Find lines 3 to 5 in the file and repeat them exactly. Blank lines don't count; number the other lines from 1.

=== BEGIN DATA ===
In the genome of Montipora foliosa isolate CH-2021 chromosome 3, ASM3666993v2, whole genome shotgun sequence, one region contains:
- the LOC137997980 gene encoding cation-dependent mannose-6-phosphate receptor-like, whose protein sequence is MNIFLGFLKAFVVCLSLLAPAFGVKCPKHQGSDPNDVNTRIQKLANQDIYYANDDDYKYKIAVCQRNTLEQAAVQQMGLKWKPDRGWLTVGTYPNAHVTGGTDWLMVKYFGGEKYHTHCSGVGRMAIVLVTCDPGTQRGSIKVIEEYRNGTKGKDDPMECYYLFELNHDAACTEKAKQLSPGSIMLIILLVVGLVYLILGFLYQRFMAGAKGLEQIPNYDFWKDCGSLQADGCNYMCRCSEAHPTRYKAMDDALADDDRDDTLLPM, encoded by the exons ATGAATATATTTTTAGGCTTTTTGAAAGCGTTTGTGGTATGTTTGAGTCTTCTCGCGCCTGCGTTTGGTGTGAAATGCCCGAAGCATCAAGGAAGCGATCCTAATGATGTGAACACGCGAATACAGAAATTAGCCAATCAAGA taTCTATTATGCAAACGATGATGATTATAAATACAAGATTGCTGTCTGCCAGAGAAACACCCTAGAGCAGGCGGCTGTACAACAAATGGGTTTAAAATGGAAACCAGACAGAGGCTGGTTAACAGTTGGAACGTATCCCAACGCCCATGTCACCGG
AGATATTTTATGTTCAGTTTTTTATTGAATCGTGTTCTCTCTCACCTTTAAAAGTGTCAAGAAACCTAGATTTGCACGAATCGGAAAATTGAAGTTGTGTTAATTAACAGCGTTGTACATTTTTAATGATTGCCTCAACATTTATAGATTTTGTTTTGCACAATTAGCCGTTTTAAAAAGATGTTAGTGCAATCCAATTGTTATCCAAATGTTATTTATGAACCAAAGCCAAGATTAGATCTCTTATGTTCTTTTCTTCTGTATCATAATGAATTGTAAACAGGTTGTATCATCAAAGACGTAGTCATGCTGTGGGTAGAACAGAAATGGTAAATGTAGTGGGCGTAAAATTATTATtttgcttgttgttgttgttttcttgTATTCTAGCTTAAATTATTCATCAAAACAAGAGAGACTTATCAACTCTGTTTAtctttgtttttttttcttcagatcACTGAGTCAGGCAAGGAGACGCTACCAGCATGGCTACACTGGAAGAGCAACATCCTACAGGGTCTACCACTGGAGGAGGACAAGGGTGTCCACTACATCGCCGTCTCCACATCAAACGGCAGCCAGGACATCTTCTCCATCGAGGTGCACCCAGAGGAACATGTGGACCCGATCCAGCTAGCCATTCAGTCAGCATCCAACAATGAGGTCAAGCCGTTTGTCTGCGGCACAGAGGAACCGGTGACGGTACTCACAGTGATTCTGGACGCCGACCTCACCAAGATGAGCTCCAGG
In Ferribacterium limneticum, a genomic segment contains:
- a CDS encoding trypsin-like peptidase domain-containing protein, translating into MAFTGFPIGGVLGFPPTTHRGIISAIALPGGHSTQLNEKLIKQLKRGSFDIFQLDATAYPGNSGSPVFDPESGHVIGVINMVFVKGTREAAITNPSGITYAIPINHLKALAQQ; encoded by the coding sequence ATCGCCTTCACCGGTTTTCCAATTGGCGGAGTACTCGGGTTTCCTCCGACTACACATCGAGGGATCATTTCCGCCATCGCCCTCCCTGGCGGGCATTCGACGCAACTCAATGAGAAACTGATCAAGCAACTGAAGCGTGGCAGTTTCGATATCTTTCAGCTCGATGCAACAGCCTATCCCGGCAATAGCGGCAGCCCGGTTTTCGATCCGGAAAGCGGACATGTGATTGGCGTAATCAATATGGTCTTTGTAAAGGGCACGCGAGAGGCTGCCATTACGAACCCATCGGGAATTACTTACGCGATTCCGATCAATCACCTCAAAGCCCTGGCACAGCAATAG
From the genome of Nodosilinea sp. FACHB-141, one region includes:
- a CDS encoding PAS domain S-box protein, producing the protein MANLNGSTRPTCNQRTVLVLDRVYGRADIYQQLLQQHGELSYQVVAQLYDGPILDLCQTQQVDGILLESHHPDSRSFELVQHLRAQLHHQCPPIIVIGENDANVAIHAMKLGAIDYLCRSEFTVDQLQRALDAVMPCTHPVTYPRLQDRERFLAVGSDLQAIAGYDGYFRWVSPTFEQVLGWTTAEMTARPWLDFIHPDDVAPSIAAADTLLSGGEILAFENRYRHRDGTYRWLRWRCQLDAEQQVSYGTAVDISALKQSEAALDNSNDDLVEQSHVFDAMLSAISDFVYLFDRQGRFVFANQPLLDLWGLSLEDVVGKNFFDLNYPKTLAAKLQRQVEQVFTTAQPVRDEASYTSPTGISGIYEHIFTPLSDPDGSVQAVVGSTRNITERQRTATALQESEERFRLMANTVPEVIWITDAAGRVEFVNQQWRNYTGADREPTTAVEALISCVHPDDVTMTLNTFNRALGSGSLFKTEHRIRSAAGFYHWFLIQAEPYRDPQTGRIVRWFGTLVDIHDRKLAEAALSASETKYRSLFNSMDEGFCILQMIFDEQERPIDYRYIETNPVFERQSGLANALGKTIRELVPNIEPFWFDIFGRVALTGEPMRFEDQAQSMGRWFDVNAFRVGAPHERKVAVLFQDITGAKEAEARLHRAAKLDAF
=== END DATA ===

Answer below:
AGATATTTTATGTTCAGTTTTTTATTGAATCGTGTTCTCTCTCACCTTTAAAAGTGTCAAGAAACCTAGATTTGCACGAATCGGAAAATTGAAGTTGTGTTAATTAACAGCGTTGTACATTTTTAATGATTGCCTCAACATTTATAGATTTTGTTTTGCACAATTAGCCGTTTTAAAAAGATGTTAGTGCAATCCAATTGTTATCCAAATGTTATTTATGAACCAAAGCCAAGATTAGATCTCTTATGTTCTTTTCTTCTGTATCATAATGAATTGTAAACAGGTTGTATCATCAAAGACGTAGTCATGCTGTGGGTAGAACAGAAATGGTAAATGTAGTGGGCGTAAAATTATTATtttgcttgttgttgttgttttcttgTATTCTAGCTTAAATTATTCATCAAAACAAGAGAGACTTATCAACTCTGTTTAtctttgtttttttttcttcagatcACTGAGTCAGGCAAGGAGACGCTACCAGCATGGCTACACTGGAAGAGCAACATCCTACAGGGTCTACCACTGGAGGAGGACAAGGGTGTCCACTACATCGCCGTCTCCACATCAAACGGCAGCCAGGACATCTTCTCCATCGAGGTGCACCCAGAGGAACATGTGGACCCGATCCAGCTAGCCATTCAGTCAGCATCCAACAATGAGGTCAAGCCGTTTGTCTGCGGCACAGAGGAACCGGTGACGGTACTCACAGTGATTCTGGACGCCGACCTCACCAAGATGAGCTCCAGG
In Ferribacterium limneticum, a genomic segment contains:
- a CDS encoding trypsin-like peptidase domain-containing protein, translating into MAFTGFPIGGVLGFPPTTHRGIISAIALPGGHSTQLNEKLIKQLKRGSFDIFQLDATAYPGNSGSPVFDPESGHVIGVINMVFVKGTREAAITNPSGITYAIPINHLKALAQQ; encoded by the coding sequence ATCGCCTTCACCGGTTTTCCAATTGGCGGAGTACTCGGGTTTCCTCCGACTACACATCGAGGGATCATTTCCGCCATCGCCCTCCCTGGCGGGCATTCGACGCAACTCAATGAGAAACTGATCAAGCAACTGAAGCGTGGCAGTTTCGATATCTTTCAGCTCGATGCAACAGCCTATCCCGGCAATAGCGGCAGCCCGGTTTTCGATCCGGAAAGCGGACATGTGATTGGCGTAATCAATATGGTCTTTGTAAAGGGCACGCGAGAGGCTGCCATTACGAACCCATCGGGAATTACTTACGCGATTCCGATCAATCACCTCAAAGCCCTGGCACAGCAATAG